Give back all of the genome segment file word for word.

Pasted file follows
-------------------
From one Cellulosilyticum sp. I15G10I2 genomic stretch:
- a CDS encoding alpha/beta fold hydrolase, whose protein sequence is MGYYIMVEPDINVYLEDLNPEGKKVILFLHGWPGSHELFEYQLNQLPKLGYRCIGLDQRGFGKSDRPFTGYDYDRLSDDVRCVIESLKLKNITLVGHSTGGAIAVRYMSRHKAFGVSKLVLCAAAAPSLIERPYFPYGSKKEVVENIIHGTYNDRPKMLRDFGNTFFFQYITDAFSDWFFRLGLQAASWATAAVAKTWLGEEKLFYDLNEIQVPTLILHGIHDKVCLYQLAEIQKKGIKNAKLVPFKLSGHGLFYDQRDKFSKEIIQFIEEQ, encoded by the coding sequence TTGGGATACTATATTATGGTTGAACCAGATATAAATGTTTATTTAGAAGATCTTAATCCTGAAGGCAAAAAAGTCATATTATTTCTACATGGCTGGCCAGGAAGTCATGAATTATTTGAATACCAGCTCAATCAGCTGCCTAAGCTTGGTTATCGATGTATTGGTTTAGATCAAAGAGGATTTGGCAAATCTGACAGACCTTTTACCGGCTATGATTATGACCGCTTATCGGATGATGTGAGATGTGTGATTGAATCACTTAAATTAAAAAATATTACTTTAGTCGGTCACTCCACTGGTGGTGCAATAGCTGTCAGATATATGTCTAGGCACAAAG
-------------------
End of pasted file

From one Cellulosilyticum sp. I15G10I2 genomic stretch:
- a CDS encoding alpha/beta fold hydrolase, whose protein sequence is MGYYIMVEPDINVYLEDLNPEGKKVILFLHGWPGSHELFEYQLNQLPKLGYRCIGLDQRGFGKSDRPFTGYDYDRLSDDVRCVIESLKLKNITLVGHSTGGAIAVRYMSRHKAFGVSKLVLCAAAAPSLIERPYFPYGSKKEVVENIIHGTYNDRPKMLRDFGNTFFFQYITDAFSDWFFRLGLQAASWATAAVAKTWLGEEKLFYDLNEIQVPTLILHGIHDKVCLYQLAEIQKKGIKNAKLVPFKLSGHGLFYDQRDKFSKEIIQFIEEQ, encoded by the coding sequence TTGGGATACTATATTATGGTTGAACCAGATATAAATGTTTATTTAGAAGATCTTAATCCTGAAGGCAAAAAAGTCATATTATTTCTACATGGCTGGCCAGGAAGTCATGAATTATTTGAATACCAGCTCAATCAGCTGCCTAAGCTTGGTTATCGATGTATTGGTTTAGATCAAAGAGGATTTGGCAAATCTGACAGACCTTTTACCGGCTATGATTATGACCGCTTATCGGATGATGTGAGATGTGTGATTGAATCACTTAAATTAAAAAATATTACTTTAGTCGGTCACTCCACTGGTGGTGCAATAGCTGTCAGATATATGTCTAGGCACAAAG